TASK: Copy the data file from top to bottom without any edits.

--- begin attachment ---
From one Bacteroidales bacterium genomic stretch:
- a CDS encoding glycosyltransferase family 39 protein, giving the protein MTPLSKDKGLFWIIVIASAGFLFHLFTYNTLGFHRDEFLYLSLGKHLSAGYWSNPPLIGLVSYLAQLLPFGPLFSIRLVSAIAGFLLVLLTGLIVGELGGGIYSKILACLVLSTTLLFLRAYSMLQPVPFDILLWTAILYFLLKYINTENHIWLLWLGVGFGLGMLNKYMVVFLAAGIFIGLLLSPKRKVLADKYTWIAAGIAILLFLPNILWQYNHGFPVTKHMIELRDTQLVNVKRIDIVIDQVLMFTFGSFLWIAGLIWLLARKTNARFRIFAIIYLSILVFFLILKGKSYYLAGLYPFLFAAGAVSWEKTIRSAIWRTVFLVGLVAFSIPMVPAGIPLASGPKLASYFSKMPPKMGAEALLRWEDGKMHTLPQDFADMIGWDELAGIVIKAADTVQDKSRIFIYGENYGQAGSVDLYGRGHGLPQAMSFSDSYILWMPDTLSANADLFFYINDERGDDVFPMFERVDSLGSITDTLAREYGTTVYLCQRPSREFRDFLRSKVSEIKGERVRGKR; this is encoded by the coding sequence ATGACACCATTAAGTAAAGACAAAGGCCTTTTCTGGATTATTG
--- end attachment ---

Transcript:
From one Bacteroidales bacterium genomic stretch:
- a CDS encoding glycosyltransferase family 39 protein, giving the protein MTPLSKDKGLFWIIVIASAGFLFHLFTYNTLGFHRDEFLYLSLGKHLSAGYWSNPPLIGLVSYLAQLLPFGPLFSIRLVSAIAGFLLVLLTGLIVGELGGGIYSKILACLVLSTTLLFLRAYSMLQPVPFDILLWTAILYFLLKYINTENHIWLLWLGVGFGLGMLNKYMVVFLAAGIFIGLLLSPKRKVLADKYTWIAAGIAILLFLPNILWQYNHGFPVTKHMIELRDTQLVNVKRIDIVIDQVLMFTFGSFLWIAGLIWLLARKTNARFRIFAIIYLSILVFFLILKGKSYYLAGLYPFLFAAGAVSWEKTIRSAIWRTVFLVGLVAFSIPMVPAGIPLASGPKLASYFSKMPPKMGAEALLRWEDGKMHTLPQDFADMIGWDELAGIVIKAADTVQDKSRIFIYGENYGQAGSVDLYGRGHGLPQAMSFSDSYILWMPDTLSANADLFFYINDERGDDVFPMFERVDSLGSITDTLAREYGTTVYLCQRPSREFRDFLRSKVSEIKGERVRGKR; this is encoded by the coding sequence ATGACACCATTAAGTAAAGACAAAGGCCTTTTCTGGATTATTG